Despite high public support for equal marriage rights, the legal committee in the Finnish parliament narrowly rejected a marriage equality bill earlier last year.

Salo says most conservative politicians oppose the equal marriage measures, while other conservatives won’t take a stand in support in fear they’ll be voted out of office.

“Unfortunately there are opponents to equal marriage in all the bigger parties,” she adds.

A citizen’s initiative launched last March in favour of equal marriage rights collected some 170,000 signatures.

Finnish law requires the parliament to review any initiative with at least 50,000 signatures.

But the initiative is stuck in the legal committee and is not advancing.

“The more conservative members of the legal committee are trying to postpone it as much as possible so that it won’t come into vote before the next elections [April 2015],” said Salo.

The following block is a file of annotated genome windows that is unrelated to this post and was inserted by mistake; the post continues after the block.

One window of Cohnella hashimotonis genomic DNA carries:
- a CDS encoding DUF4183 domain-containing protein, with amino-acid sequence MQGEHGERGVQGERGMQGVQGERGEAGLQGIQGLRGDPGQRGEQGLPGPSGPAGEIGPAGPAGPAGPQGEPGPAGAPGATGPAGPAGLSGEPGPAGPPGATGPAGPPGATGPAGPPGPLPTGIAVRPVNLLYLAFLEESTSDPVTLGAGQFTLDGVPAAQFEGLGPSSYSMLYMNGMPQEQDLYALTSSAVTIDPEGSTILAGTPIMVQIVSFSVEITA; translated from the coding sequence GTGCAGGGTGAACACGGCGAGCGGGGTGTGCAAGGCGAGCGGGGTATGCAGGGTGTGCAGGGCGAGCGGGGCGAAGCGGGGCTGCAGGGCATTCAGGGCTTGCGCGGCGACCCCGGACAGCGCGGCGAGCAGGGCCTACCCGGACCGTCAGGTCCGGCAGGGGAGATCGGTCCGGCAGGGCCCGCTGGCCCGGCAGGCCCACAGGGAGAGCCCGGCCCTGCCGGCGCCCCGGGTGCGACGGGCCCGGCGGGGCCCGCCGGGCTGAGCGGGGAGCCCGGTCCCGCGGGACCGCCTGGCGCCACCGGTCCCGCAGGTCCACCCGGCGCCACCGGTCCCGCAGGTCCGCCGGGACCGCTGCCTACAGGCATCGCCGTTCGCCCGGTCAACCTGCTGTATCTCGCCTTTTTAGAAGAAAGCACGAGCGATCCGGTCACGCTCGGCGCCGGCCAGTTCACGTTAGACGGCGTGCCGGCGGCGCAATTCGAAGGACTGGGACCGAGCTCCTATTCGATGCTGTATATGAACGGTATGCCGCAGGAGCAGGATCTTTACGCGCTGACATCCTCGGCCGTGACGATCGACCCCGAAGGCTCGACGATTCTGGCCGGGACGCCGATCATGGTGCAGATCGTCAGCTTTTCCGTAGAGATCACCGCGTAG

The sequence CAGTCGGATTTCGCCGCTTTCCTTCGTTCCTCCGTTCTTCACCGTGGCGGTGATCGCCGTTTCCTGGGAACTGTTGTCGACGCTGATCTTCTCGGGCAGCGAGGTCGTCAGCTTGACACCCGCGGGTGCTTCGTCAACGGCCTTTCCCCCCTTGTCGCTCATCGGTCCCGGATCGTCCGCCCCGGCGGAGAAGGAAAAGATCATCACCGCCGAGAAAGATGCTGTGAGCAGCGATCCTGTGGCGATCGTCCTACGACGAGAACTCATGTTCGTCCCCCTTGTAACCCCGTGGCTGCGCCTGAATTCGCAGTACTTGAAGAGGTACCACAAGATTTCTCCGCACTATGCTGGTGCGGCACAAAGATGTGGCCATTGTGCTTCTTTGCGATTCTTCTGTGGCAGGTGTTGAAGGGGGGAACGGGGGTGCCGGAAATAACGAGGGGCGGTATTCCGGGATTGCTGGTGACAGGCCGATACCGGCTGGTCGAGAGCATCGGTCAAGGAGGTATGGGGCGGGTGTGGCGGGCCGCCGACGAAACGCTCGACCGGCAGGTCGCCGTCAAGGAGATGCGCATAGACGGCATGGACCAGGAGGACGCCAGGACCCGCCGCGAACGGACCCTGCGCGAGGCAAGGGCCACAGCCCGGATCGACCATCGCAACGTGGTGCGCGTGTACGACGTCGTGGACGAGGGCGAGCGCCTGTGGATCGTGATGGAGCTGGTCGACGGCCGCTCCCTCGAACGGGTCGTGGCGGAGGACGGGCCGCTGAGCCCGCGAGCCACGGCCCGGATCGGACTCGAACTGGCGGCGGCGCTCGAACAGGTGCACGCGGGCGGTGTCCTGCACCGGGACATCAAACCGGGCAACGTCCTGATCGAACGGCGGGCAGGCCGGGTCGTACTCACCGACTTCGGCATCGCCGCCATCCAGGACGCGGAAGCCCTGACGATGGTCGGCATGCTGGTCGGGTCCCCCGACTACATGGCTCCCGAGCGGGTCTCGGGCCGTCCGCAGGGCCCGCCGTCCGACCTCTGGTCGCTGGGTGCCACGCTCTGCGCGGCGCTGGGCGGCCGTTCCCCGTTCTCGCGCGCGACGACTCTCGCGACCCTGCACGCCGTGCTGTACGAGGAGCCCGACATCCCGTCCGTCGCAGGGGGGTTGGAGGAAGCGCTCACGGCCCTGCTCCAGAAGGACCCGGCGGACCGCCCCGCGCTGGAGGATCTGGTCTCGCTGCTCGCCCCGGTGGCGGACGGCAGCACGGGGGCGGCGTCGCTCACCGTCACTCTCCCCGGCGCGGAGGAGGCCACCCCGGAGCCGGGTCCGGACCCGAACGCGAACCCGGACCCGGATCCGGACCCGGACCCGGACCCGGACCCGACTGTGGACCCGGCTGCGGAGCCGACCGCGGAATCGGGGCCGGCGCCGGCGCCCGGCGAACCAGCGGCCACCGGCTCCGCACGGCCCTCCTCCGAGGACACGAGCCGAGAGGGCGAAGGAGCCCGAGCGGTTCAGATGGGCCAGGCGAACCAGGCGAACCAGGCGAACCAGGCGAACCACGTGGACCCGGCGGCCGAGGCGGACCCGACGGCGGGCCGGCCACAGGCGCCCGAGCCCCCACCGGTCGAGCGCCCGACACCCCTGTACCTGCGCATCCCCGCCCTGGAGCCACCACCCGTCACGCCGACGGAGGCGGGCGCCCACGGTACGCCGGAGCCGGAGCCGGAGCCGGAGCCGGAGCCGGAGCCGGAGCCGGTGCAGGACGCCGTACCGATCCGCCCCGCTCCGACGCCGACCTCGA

EU court bars tests for gay asylum seekers

Authorities in EU countries can no longer impose controversial psychological tests to determine whether an aslyum seeker is telling the truth about their homosexuality.

LGBTI protection still lacking in EU

Despite some welcome advances, some legal rights for the LGBTI community are lacking in EU member states, and the rise of the populist right is making things worse, conference in Warsaw is told.

EU court bars tests for gay asylum seekers

Authorities in EU countries can no longer impose controversial psychological tests to determine whether an aslyum seeker is telling the truth about their homosexuality.

Supported by

Stakeholders' Highlights

  1. Counter BalanceConmtroversial Turkish Azerbaijani Gas Pipeline Gets Major EU Loan
  2. World VisionSyria’s Children ‘At Risk of Never Fully Recovering', New Study Finds
  3. Macedonian Human Rights MovementMeets with US Congress Member to Denounce Anti-Macedonian Name Negotiations
  4. Martens CentreEuropean Defence Union: Time to Aim High?
  5. UNESDAWatch UNESDA’s President Toast Its 60th Anniversary Year